Published: July 25, 2007
New technologies mean new ways of communicating, but it also creates unforeseen roadblocks. No one is more aware of this than those who maintain the Behavioral Risk Factor Surveillance System (BRFSS), CDC’s largest, on-going telephone health survey system, tracking health conditions and risk behaviors in the United States yearly since 1984.
Since its inception, BRFSS has used landline telephone sampling as a cost-efficient strategy for conducting health risk surveys of the US household population. However, in 2006, approximately 12 percent of US adults reported living in cell phone–only households. More than half of all adults living with unrelated roommates and one-in-four adults aged 18 to 34 years lived in cell phone–only households.
As a result, population coverage provided by landline telephones has been eroded to pre-1970s levels, raising concerns about the representativeness of landline telephone surveys. With the growing popularity of cell phones, this trend is expected to continue.
"Over the next few years you will see BRFSS moving away from reliance on only landline telephones as a means of reaching respondents and using instead a multimode approach," says head researcher Michael Link, PhD.
"Early on this will likely involve the addition of known cell phone numbers to our landline telephone sample," he adds. "By 2010, however, BRFSS could add a mail survey component as well. We have been conducting extensive pilot studies in both areas over the past few years in order to refine the proposed methodology of the future."
A recently completed pilot study assessed the feasibility and cost of conducting surveys with people sampled from known cell phone telephone exchanges. Three states (Georgia, New Mexico, and Pennsylvania) participated in the study.
The findings indicated that those in cell phone-only households were significantly different from those in the landline BRFSS survey in terms of both demographic characteristics and responses to key health conditions and risk behavior.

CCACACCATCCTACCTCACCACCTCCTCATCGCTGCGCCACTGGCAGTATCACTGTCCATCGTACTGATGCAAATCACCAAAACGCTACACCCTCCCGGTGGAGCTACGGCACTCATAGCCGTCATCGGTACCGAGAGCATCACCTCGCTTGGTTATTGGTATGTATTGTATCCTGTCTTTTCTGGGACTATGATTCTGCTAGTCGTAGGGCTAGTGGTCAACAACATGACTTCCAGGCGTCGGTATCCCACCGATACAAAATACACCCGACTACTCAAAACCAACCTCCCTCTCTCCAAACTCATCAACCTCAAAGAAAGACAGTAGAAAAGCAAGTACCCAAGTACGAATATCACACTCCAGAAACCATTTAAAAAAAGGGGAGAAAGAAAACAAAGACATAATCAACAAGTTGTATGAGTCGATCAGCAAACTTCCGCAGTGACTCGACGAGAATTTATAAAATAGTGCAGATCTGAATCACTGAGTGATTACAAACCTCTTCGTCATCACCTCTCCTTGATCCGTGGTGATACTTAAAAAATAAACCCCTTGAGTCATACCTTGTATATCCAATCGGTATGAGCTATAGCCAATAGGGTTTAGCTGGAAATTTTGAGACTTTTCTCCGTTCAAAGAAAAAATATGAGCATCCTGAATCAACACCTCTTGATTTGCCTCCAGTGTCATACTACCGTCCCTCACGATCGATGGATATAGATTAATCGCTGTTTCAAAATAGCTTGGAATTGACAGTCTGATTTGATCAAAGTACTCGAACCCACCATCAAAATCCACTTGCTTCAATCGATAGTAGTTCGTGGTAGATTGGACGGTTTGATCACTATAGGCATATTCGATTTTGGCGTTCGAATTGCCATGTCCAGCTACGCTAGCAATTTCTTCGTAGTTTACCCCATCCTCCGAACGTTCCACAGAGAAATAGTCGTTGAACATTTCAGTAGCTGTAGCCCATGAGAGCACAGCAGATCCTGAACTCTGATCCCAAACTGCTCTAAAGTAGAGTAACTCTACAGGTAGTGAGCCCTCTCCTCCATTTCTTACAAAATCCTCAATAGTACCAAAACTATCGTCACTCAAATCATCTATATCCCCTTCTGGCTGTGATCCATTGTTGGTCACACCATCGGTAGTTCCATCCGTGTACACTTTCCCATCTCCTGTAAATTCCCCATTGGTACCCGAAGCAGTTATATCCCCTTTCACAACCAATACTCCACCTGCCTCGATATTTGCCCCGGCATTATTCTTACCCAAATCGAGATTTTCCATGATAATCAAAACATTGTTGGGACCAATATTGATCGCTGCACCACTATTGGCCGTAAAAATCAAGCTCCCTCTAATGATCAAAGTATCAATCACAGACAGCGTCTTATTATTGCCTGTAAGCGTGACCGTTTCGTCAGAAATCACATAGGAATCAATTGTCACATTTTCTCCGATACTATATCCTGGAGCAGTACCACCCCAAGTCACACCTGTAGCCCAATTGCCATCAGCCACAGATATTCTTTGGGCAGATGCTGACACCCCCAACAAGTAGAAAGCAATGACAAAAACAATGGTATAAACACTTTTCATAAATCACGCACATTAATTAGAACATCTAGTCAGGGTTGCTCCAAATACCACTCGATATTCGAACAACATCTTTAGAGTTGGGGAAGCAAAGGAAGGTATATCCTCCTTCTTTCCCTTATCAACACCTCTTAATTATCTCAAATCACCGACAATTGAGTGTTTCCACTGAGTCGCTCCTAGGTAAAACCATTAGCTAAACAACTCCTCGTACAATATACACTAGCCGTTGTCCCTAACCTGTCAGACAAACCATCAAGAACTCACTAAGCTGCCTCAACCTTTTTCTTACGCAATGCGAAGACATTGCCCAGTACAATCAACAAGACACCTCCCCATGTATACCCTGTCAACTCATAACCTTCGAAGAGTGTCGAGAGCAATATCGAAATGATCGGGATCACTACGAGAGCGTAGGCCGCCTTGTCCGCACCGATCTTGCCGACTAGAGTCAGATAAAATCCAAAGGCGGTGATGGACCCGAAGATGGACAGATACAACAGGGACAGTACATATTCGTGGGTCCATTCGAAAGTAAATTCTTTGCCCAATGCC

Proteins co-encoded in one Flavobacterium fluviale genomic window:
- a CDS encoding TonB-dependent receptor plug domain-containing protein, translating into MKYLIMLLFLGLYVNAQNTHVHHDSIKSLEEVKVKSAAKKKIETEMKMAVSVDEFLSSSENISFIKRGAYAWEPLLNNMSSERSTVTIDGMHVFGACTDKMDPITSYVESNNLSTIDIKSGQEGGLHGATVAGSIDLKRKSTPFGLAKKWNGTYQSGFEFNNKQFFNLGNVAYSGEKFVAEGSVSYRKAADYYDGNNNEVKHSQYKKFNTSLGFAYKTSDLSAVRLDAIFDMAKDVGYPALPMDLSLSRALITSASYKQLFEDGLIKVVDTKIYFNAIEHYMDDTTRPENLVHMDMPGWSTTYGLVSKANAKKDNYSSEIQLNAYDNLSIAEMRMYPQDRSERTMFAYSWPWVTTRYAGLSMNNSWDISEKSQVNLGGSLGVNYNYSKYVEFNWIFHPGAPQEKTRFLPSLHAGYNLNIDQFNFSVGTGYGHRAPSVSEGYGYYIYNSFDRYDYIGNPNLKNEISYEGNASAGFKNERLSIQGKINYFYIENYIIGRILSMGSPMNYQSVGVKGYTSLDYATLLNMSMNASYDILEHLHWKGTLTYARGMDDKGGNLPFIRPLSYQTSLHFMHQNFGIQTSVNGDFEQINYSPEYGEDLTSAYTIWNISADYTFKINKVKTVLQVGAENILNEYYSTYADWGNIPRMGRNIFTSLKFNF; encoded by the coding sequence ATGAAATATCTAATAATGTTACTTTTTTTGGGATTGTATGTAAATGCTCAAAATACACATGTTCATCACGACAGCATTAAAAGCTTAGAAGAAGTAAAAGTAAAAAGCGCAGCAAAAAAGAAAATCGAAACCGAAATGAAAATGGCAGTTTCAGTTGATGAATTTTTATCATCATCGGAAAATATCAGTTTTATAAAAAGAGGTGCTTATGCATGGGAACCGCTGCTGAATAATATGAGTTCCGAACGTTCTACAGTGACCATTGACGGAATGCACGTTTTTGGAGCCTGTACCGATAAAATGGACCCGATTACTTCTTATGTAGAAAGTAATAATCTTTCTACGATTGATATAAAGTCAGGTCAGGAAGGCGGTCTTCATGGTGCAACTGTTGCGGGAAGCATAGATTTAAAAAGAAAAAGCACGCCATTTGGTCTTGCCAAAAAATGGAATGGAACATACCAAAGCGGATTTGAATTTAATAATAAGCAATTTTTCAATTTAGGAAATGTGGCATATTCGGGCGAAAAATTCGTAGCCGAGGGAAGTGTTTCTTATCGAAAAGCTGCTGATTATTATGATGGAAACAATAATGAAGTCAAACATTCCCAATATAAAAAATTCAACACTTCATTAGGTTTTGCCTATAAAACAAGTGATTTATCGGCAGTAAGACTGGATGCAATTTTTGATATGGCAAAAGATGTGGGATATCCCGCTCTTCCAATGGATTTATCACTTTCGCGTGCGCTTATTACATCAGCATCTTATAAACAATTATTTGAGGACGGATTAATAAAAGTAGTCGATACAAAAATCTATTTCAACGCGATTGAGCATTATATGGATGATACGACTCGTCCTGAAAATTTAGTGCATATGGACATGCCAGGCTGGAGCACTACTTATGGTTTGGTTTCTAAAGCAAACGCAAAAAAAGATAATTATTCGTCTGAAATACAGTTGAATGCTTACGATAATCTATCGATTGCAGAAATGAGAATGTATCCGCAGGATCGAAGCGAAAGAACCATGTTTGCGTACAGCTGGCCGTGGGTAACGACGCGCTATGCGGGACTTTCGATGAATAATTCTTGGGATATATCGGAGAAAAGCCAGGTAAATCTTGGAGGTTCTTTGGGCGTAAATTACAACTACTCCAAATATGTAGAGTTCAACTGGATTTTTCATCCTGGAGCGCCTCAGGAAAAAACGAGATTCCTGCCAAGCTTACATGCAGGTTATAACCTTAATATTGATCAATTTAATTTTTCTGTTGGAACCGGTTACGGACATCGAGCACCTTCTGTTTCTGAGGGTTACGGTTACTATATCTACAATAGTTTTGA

Based on the pilot study results, BRFSS is expanding the testing effort in 2008. Up to 25 states will be funded to conduct 200-300 cell phone interviews per state. BRFSS is also testing an alternative approach, sampling households through addresses rather than through telephone numbers and conducting interviews using a combination of mail and telephone surveys.
Whether surveys are conducted by landline or cellular, each presents its own set of challenges. "Surveys conducted by cell phone are more expensive for both the researchers and the respondent," says Link. "Because the sample frame of cell phone numbers is not currently screened for known business or out-of-service numbers, it requires a lot more interviewer time to screen these numbers, thereby increasing the costs.
"From the respondents' side, many are still charged for the minutes they use—although this varies significantly from plan to plan. As a result, most researchers calling cell phone numbers are offering a remuneration to help offset the real costs incurred by respondents. BRFSS is no exception. This will be the first time BRFSS has had to put such a plan into place, which raises some logistical challenges."
In the end, he says, the ultimate goal of the research efforts is to ensure the BRFSS meets the challenges of evolving technology and continues to produce data of the highest quality.